- Really bright, hard-working people that care about their output. They really do. EA hires the best in the industry. This isn't always apparent to the public, who get caught up on occasional poor marketing schemes or design decisions; but if they knew how much people BLED to make these products happen, they might curb the vitriol.
    - Exceptionally strong operational and marketing orgs; best in business and EA's real secret weapon. Like the USS Enterprise, you can do anything with Scotty in the engine room.
    - Recent focus on Customer Experience, throughout all levels of the company, is bearing fruit. Such as the discontinuation of Online Pass, and the launch of EA Access. EA is moving the needle on how customers consume games in the modern era, while other companies lag.
    - Some truly great leaders at the exec level

    Cons

    - No matter how hard you work, and how well you meet your objectives, in my experience, you will never succeed. EA suffers from intense 'blame culture', which like politicians in office, causes people to spend precious time on 'CYA' measures rather than executing better at their job, resulting in a self-fulfilling prophecy of inefficiency. There was a time when this kind of internal scrutiny was needed (EA was a conglomerate of different companies all operating differently, very chaotic), but in many ways it's now time to take the old breaks off, let the professional people do their thing without all the extra micro-managing. There are many junior execs and middle management geared simply toward challenging other people's business. Useful 2 out of 10 times, distasteful 10 out of 10. Did you graduate college to work at a place that often treats you like a kindergartner?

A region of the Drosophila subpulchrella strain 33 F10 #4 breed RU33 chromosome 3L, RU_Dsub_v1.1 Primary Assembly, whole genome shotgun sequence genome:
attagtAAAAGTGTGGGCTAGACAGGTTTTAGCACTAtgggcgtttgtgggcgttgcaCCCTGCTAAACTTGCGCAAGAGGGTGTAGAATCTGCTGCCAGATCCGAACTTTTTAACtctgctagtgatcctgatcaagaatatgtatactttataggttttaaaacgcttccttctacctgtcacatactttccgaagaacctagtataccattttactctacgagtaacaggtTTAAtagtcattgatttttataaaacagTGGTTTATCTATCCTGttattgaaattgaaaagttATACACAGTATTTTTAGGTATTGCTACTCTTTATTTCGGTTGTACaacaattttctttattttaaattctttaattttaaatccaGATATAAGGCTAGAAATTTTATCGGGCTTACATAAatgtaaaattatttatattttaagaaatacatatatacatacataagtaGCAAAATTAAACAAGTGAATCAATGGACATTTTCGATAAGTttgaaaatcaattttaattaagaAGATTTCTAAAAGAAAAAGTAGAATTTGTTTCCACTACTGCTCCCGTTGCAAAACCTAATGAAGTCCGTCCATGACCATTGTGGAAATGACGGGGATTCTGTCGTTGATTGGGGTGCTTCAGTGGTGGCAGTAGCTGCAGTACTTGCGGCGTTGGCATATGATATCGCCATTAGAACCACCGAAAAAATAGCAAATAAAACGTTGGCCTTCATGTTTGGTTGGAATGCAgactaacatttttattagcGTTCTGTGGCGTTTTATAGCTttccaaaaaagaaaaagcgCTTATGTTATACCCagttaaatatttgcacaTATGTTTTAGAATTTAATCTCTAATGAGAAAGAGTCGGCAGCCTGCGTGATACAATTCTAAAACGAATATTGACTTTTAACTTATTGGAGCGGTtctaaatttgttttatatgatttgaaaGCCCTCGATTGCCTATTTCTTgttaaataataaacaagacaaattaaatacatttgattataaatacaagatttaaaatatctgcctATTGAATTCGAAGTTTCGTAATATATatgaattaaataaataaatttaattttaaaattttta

- In its beginnings, EA was a place where new game ideas and creativity could thrive. It's now a corporate battleship, taking monumental effort (if any) to steer it off its course of trusted franchises (Madden, Sims, Battlefield, etc). If you've got plans to get your game idea developed - there's an exceptionally low chance of that at EA, with the possible exception of casual apps. EA wants your creativity - on how to maximize profits of its existing products.
    - Some truly awful leaders at the exec level

    Advice to ManagementAdvice

    I believe Andrew Wilson may be taking the company in the right direction, time will tell - but so long as they stay connected and true to people that actually play games (rather than to those that just check balance sheets, or to those internal hubris swaggerers) good things are bound to happen. They call themselves Electronic Arts... they should make ART the priority as it was in the company's beginning, and let the money follow. Also, they need to build a lifelong fan base; making more non-sports products for the younger audience (E rated franchises). Video games should not be the domain solely of the M rated crowd.

    Recommends
    Neutral Outlook
    Approves of CEO
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  5.  

    Not Bad

    • Comp & Benefits
    • Work/Life Balance
    • Senior Management
    • Culture & Values
    • Career Opportunities
    Current Employee - Anonymous Employee
    Current Employee - Anonymous Employee

    I have been working at Electronic Arts full-time (more than 8 years)

    Pros

    Great Hours, Great Benefits, Great Location, No Weekends

    Cons

    Pay slightly less than average

    Recommends
    Neutral Outlook
    Approves of CEO
  6.  

    Great place to get started with game development

    • Comp & Benefits
    • Work/Life Balance
    • Senior Management
    • Culture & Values
    • Career Opportunities
    Current Employee - Software Engineer III in Redwood City, CA
    Current Employee - Software Engineer III in Redwood City, CA

    I have been working at Electronic Arts full-time (more than 8 years)

    Pros

    You'll work with smart people who are very passionate
    Cool perks if you love gaming
    An opportunity to try and learn many different things